Tuesday, August 29, 2006

Katrina: One year later...

I've been watching several shows and documentaries recounting the horrible events that took place one year ago in the gulf region as Hurricane Katrina battered that area. It's still unbelievable to me that this country could have failed the people of New Orleans in a time when they needed help the most.

I remember going on the air a day or so after the storm hit, and talking about how the New Orleans area came out of it better than was expected, and that was the common believe. Streets were dry, and damage, although substantial, could have been much worse.

Then the levees broke, and, well we know what happened next. So much blame to go around. Former FEMA chief Michael Brown got the majority of it, but that was mainly due to the fact that he was one of the only government officials that was brave enough to be interviewed during the first few days after the hurricane hit. Brown, while certainly deserving plenty of blame, was not alone. Bush, Chertoff, the Army Corps of Engineers, and to a certain extent, Nagin, and Blanco, all had their fingerprints on this mess.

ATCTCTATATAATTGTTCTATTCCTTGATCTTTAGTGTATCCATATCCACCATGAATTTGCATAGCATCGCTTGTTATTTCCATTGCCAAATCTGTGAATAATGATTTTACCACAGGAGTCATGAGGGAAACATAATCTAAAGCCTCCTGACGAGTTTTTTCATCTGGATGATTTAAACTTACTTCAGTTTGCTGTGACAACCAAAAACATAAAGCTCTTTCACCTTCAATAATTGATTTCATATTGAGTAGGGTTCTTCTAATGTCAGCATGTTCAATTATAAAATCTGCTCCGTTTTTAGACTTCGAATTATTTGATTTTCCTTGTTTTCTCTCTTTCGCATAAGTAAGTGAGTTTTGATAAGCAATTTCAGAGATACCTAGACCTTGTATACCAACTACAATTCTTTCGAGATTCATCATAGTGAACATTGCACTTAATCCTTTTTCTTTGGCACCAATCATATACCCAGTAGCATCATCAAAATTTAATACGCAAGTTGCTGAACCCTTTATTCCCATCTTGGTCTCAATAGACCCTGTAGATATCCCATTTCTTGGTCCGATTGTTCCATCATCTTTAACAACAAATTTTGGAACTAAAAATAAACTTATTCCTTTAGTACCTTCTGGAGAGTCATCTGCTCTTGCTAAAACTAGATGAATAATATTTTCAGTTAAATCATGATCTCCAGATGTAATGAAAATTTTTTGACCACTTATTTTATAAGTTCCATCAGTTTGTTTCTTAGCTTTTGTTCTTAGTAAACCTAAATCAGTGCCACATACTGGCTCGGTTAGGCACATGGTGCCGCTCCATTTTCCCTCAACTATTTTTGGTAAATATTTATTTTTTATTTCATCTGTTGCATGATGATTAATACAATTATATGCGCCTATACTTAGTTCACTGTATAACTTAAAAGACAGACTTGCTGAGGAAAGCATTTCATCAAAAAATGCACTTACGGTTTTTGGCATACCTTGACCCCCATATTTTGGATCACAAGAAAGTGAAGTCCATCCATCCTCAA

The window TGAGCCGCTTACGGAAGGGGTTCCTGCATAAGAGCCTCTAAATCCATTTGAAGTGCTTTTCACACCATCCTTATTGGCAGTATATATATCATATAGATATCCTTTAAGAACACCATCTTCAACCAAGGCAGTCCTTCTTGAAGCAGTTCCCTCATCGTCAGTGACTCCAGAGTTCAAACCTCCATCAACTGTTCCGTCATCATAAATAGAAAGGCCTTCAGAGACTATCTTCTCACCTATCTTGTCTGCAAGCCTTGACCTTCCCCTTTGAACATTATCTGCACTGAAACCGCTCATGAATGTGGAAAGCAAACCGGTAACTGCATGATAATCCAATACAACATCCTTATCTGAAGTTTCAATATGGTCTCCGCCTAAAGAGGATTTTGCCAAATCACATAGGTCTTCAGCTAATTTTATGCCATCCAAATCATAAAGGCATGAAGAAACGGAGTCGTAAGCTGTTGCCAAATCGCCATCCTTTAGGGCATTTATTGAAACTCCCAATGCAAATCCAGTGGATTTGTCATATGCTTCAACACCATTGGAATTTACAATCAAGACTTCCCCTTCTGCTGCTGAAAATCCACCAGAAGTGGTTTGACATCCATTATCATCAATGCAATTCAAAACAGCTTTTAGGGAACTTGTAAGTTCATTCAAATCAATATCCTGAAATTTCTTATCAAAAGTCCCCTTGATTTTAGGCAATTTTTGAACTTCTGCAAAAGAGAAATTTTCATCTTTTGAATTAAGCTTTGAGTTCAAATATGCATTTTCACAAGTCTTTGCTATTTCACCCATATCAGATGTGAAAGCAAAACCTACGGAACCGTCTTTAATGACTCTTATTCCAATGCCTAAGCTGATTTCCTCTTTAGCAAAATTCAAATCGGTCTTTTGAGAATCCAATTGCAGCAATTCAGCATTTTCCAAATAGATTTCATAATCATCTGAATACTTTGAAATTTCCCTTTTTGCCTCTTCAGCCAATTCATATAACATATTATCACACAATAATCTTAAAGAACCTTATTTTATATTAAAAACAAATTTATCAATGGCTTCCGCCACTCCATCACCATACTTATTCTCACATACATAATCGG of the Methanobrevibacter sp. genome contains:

"Brownie" agreed to be interviewed on various TV shows, but I like the one Ted Koppel did on Nightline the best. You can see it here. He really starts to squirm at about the five-minute mark. Koppel was relentless, as he should have been.

Recounting an event like this is never easy. The images are as brutal today as they were then. The memories still fresh. We'll be going through this again in two weeks when the 9/11 tragedy hits the 5th anniversary milestone.

It's important that we remind ourselves of what happened, and in the Katrina tragedy, why it happened and how so much of the aftermath of the storm could have been avoided. Many people agree that it was TV, print, and radio journalists regained some bite to go along with their bark during that event. Koppel, Brian Williams, Anderson Cooper, and many others made themselves heard and helped get the word out as to what was going on and what needed to be done.

Too bad the people that had the power to help, didn't take notice until it was too late.

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